Taxation of Motor Insurance Policies: Norway

Edit Buliczka
March 7, 2024

Norway has an indirect tax that applies to elements of coverage under a motor insurance policy. This blog details everything you need to know about it.

As with our dedicated Spain IPT overview, this blog will focus on the specifics in Norway. We also have a blog covering the taxation of motor insurance policies across Europe.

 

Which taxes are payable in relation to motor insurance policies in Norway?

In 2018, Norway replaced the collection of traffic insurance tax with a new fee known as the Traffic Insurance Fee (TRIF). This fee is collected by the insurance companies on behalf of the Norwegian State, together with the premium for third-party motor liability insurance coverage.

The annual insurance tax needed significant administration. As such, implementing a new tax scheme on mandatory automobile third-party liability insurance policies aimed to streamline and speed up tax and excise administration. With the new approach, insurance companies must invoice TRIF together with the premium amount sent to registered vehicle owners. The fee is clearly stated on the invoice in a distinct line aptly named “Traffic Insurance Fee”.

 

How is TRIF on motor insurance policies calculated in Norway?

In Norway, the TRIF is charged for all registered cars that weigh under 7,500 kg. The Norwegian Tax Office collects the so-called weight-year tax on heavier vehicles, in which the TRIF is not due.

Norway charges the fee for insurance contracts on compulsory third-party liability insurance regarding motor vehicles registered domestically. The fee also applies to the sum received by the Norwegian Motor Insurers’ Bureau for uninsured motor vehicles or when the new owner has not taken out insurance for the motor vehicle.

There is no insurance premium tax on insurance policies covering Class 3 policies.

As stated above, insurance companies collect TRIF at the same time as the premium, so the fee is distributed in accordance with the frequency of premium payment. This can be monthly, quarterly, semi-annually or annually.

TRIF is a daily fee based on the type and usage of the vehicle. Vehicles are classified into five classes, from a) to f).

  • Group a) covers passenger cars, vans, camper vans, buses, combination cars, lorries, and tow trucks with a maximum total weight of 3,500 kg or higher
  • Group b) covers diesel-powered automobiles out of group a) that do not have a factory-installed particulate filter
  • Group c) comprises annual tests identifying markings for motor vehicles
  • Group d) covers motorcycles
  • Group e) covers other vehicles, including taxis, mopeds, tractors, vehicles that transport disabled people and vehicles that are over 30 years old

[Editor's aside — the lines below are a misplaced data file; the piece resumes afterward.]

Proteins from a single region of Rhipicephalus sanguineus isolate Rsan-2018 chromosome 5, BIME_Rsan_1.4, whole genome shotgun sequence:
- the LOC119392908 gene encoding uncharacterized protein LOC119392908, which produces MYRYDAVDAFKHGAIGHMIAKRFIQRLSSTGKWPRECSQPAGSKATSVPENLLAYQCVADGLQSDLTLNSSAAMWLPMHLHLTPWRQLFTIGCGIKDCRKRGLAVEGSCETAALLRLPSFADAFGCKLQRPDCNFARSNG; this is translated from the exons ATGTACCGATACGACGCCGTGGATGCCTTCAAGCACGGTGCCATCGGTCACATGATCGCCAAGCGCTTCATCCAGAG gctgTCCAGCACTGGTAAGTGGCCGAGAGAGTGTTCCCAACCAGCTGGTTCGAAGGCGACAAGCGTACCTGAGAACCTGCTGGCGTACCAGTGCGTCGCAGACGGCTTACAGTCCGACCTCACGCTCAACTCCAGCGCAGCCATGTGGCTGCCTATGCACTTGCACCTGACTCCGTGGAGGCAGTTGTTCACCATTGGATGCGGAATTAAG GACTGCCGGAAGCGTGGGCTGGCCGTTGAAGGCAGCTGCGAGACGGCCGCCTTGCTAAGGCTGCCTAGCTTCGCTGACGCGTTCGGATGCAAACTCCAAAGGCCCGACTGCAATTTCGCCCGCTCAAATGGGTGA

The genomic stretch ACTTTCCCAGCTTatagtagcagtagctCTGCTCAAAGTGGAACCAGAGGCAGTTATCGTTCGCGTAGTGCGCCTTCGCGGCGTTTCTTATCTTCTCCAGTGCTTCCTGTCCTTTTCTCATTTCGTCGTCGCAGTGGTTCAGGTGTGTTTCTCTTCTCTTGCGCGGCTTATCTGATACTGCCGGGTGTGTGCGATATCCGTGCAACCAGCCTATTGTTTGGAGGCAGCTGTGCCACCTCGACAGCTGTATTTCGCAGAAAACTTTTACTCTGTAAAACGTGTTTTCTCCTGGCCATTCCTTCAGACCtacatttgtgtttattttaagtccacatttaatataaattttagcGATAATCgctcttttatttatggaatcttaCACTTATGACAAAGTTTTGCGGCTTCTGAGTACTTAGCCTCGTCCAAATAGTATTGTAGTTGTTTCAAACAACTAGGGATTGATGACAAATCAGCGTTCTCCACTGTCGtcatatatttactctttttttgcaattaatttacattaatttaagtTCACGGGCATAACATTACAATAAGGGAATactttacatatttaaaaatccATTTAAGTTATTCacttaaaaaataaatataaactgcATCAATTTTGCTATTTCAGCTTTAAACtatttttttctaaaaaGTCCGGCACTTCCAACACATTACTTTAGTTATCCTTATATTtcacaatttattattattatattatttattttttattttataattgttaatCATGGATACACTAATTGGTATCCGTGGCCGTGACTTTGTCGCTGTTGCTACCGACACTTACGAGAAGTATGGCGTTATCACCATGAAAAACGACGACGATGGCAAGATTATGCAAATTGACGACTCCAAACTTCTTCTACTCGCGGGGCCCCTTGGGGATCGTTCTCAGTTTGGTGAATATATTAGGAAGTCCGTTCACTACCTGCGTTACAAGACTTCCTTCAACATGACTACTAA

• Group f) covers electric-powered vehicles

The new rates take effect on 1 March each year. This means that if the policy is issued or renewed on or after this date, the new rates will apply. The rates for 2024 range from NOK 0.37 (approx. EUR 0.032) for group e) to NOK 9.11 (approx. EUR 0.80) for group b).

 

What vehicles are exempt from tax in Norway?

Exemptions from TRIF occur based on the car’s usage or the owner. For example, motor vehicles registered at the Nordic Investment Bank that are used for official bank operations are exempt from TRIF. Vehicles registered at NATO or NATO headquarters, forces or personnel, as defined by international agreements, are also excluded. The exemption also applies to stolen cars.

The Ministry has the authority to issue regulations for implementation, delimitation and exemption criteria.

It is also worth mentioning that if liability insurance is not compulsory to take out, for example, in the case of the Norwegian state, municipalities or local institutions, the person responsible for the motor vehicle will be considered “self-insured”. In these circumstances, TRIF is not due.

Read our IPT Guide to learn more about Insurance Premium Tax compliance.

Have questions about the taxation of motor insurance policies or IPT in Norway? Speak to our experts.

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Author

Edit Buliczka

Edit is a senior regulatory counsel. She joined Sovos in January 2016 and has extensive IPT knowledge and experience. Her role ensures the IPT teams and systems at Sovos are always updated with legislative changes. She is a Hungarian registered tax expert and chartered accountant and has worked for companies in Hungary including Deloitte and KPMG and as an indirect tax manager she worked for AIG in Budapest. She graduated with an economist degree from Budapest Business School, faculty of finance and accountancy and also she has a postgraduate diploma from ELTE Legal University in Budapest.
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